Imagine creating something for your business – like original photography, video, music, artwork, written content or computer code – and discovering someone stole it and is using it for their own purposes. All the time, effort, money and thought that went into your unique creation is wasted.
To protect your ideas and prevent others from replicating or stealing them, consider applying for a copyright. Registering for a copyright creates a record of your copyright with the U.S. Copyright Office. While registration isn’t required, not registering can be a crucial intellectual property mistake that can hurt your business.
We’ll explain how to apply for a copyright online and explore the benefits of copyright registration.
When you register for a copyright, you can sue others for copyright infringement if they take and use your intellectual property without permission. Luckily, registering and applying for a copyright is straightforward online.
Here are four steps for online copyright registration.
Not everything can be copyrighted; many people are confused about the difference between a copyright and a patent. Copyrights protect created work and media, like books, music and software. Patents exist to protect inventions, processes and objects, like scientific devices and unique products.
The following categories are allowed protection under copyright law.
To determine if your work is eligible for a copyright, visit the U.S. Copyright Office website.
A common website design mistake is not protecting your online content. Protect your intellectual property online using “copy and paste block” or “right-click block” in your website’s code. You can also protect images with a digital or graphic watermark.
Before you fill out the online application, disable your pop-up blocker and third-party toolbars in your browser (the government website recommends you use Firefox).
To register a copyright, you must submit three things to the Copyright Office:
Since your work must be reviewed for copyright approval, you should have either a digital file ready to attach or, if you’re submitting a hard copy, access to a printer for the shipping label.
It costs $65 to submit a standard copyright application. (There’s a $45 processing fee for a single author who is the sole claimant in a single work.) Paper filing costs $125 (request form copies on the website). Visit the U.S. Copyright Office fee schedule for a complete list of various fees for copyright registration and other services.
The two most common applications for copyright are the standard application and the single application. Ensure you’re filing the correct application type.
The online filing process is straightforward, and the U.S. Copyright Office website has excellent documentation if you encounter any issues. Start by creating an account and then follow the instructions provided.
Copyright registration protects your unique creations. The benefits of copyright registration include the following:
Employee contracts often include clauses that address the ownership of intellectual property. These agreements are crucial when employees are terminated and leave the company armed with proprietary knowledge.
Here are some common copyright questions.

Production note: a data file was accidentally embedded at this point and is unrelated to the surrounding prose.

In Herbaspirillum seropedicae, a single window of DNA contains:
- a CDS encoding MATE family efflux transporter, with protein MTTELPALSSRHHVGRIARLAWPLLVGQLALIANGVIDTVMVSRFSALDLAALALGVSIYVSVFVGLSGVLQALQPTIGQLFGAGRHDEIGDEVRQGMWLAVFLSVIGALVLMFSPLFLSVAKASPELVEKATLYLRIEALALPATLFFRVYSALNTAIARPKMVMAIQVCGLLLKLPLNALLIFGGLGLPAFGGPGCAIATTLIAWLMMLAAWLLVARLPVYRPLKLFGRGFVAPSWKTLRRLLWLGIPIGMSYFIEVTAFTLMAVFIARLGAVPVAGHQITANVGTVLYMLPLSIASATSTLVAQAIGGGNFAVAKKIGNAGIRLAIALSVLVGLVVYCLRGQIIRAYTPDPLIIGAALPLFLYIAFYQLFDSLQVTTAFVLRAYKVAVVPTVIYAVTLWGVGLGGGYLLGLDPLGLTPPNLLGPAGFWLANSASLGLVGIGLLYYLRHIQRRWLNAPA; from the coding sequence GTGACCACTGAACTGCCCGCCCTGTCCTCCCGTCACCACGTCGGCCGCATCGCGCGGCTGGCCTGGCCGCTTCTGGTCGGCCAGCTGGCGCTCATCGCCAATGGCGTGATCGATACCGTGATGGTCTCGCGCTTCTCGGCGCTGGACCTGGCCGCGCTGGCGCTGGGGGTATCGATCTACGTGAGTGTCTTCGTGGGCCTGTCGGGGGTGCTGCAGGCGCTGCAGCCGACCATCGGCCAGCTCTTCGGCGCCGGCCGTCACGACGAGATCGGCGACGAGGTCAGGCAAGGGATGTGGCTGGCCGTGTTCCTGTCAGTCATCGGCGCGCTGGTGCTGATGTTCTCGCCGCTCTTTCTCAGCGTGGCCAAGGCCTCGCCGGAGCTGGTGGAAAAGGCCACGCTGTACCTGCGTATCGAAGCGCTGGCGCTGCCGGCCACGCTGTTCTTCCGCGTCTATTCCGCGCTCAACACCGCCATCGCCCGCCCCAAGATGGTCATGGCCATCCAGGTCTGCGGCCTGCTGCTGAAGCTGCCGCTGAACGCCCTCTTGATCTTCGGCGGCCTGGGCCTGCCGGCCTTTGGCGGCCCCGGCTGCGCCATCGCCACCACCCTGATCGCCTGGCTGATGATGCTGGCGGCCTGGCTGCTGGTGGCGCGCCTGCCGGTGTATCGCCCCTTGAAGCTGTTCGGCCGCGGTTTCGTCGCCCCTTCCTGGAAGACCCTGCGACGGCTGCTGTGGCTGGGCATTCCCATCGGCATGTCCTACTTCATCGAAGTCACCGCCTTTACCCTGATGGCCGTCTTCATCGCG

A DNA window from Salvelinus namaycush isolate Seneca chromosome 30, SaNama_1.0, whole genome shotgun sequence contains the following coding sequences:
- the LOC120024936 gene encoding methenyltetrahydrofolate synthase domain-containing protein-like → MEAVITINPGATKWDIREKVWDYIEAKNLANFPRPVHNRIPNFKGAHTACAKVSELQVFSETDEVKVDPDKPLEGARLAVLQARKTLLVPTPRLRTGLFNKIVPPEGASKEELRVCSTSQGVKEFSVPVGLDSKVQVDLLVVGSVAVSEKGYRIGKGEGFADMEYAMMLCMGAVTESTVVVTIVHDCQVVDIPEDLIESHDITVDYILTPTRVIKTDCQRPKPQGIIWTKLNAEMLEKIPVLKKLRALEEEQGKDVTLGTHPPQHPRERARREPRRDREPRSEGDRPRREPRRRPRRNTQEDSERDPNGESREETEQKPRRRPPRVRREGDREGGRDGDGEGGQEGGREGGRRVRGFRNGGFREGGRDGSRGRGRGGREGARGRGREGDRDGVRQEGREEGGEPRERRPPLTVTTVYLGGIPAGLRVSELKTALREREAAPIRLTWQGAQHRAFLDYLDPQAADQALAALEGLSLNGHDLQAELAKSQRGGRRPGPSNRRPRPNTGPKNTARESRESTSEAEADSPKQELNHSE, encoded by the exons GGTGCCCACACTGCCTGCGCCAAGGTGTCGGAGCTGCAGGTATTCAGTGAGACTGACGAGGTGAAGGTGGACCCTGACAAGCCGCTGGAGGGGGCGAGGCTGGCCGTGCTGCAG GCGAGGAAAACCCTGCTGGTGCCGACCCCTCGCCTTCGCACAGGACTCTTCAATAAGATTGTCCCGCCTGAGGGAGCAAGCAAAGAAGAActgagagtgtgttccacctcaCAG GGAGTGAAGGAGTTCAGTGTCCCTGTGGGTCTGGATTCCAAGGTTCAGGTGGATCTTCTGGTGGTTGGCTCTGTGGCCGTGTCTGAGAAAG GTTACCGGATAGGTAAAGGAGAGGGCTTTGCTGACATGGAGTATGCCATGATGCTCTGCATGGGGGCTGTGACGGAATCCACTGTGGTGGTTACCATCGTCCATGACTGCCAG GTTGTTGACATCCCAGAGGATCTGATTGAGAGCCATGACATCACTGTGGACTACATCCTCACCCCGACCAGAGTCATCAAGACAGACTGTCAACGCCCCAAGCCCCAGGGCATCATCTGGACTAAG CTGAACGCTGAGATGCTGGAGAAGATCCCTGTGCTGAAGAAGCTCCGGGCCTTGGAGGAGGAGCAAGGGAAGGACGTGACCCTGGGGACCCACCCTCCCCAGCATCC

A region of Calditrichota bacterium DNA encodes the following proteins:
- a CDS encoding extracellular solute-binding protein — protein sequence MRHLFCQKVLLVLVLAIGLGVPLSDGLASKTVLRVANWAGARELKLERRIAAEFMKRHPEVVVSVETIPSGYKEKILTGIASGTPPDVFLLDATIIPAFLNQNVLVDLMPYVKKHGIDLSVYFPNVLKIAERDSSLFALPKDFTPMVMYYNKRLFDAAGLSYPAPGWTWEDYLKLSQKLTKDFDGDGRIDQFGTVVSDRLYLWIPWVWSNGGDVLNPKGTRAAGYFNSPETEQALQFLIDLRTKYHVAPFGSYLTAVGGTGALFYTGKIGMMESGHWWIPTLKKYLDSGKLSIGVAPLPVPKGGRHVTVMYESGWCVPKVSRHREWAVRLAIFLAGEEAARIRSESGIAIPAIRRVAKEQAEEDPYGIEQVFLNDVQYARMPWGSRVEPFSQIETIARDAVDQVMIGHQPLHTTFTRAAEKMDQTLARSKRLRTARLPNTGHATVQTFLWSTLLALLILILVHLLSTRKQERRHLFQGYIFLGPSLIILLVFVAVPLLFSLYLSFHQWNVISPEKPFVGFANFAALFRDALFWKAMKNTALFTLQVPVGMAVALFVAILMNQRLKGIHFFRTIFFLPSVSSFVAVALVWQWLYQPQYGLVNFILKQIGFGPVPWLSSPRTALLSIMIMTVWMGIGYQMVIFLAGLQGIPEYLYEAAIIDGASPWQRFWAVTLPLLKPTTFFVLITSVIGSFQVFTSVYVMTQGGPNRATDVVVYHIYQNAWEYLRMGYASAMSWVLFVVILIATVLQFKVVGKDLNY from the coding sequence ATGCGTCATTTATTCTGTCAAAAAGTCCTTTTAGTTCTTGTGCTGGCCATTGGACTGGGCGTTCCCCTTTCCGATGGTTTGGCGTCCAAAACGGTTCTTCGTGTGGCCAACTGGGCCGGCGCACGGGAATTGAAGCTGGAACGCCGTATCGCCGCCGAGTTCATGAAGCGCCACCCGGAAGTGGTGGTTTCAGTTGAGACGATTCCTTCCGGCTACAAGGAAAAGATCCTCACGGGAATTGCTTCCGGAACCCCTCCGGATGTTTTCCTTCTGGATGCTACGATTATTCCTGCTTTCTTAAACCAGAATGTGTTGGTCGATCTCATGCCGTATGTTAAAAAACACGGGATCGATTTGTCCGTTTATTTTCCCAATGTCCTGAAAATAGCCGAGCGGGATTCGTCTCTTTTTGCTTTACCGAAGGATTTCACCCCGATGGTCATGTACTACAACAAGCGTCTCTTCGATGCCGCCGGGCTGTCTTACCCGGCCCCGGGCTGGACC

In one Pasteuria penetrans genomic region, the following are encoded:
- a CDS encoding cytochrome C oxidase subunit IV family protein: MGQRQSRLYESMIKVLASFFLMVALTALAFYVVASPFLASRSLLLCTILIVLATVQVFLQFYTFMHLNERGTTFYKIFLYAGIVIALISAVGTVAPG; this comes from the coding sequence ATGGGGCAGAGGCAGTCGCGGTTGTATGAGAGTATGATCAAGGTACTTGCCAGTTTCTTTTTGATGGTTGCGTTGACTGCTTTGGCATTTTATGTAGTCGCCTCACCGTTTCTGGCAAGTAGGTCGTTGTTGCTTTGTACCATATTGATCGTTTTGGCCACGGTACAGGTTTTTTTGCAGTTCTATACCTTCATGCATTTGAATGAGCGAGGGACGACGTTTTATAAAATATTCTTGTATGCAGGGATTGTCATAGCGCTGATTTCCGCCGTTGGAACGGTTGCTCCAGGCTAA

According to the Copyright Alliance, since copyright protection is automatic from the moment you create your work, registration isn’t required to protect it. However, this is relatively meaningless because unregistered copyrights are not protected in a court of law. If someone steals your work and uses it, you can send them a letter telling them to stop. But if they refuse and the work is not registered with the Copyright Office, it’s your word against theirs, and it’s challenging to prove you’re the original creator.
The timeline for completing the registration process through the U.S. Copyright Office’s online registration system is about three months. However, the average processing time for hard-copy registrations is about 10 months. Your copyright registration becomes effective once the Copyright Office receives your completed application and appropriate fees. If you file electronically, you’ll receive an email confirming that your application has been received. If you submit a paper registration, you won’t receive confirmation from the Copyright Office, so be sure to ship your registration application with a carrier that provides a delivery record.
Copyrighted works are protected for the life of the creator plus 70 years.
Yes. Any original content on your website can be protected by copyright. This includes written content, like your business blog, artwork, photographs and other forms of authorship that are eligible for copyright. However, you can’t copyright domain names. If you have contracted a web developer, designer or photographer to create eligible original content for you under a “work for hire” arrangement, you can copyright it.
No, you can’t copyright your brand name, slogan, business name or logo. However, you may be able to protect these items with a trademark. Contact the U.S. Patent & Trademark Office at TrademarkAssistanceCenter@uspto.gov for more information.
If you run into a roadblock in the application process, call the Copyright Office at 877-476-0778 for help between 8:30 a.m. and 5 p.m. ET, Monday through Friday.
Jennifer Dublino contributed to the reporting and writing in this article.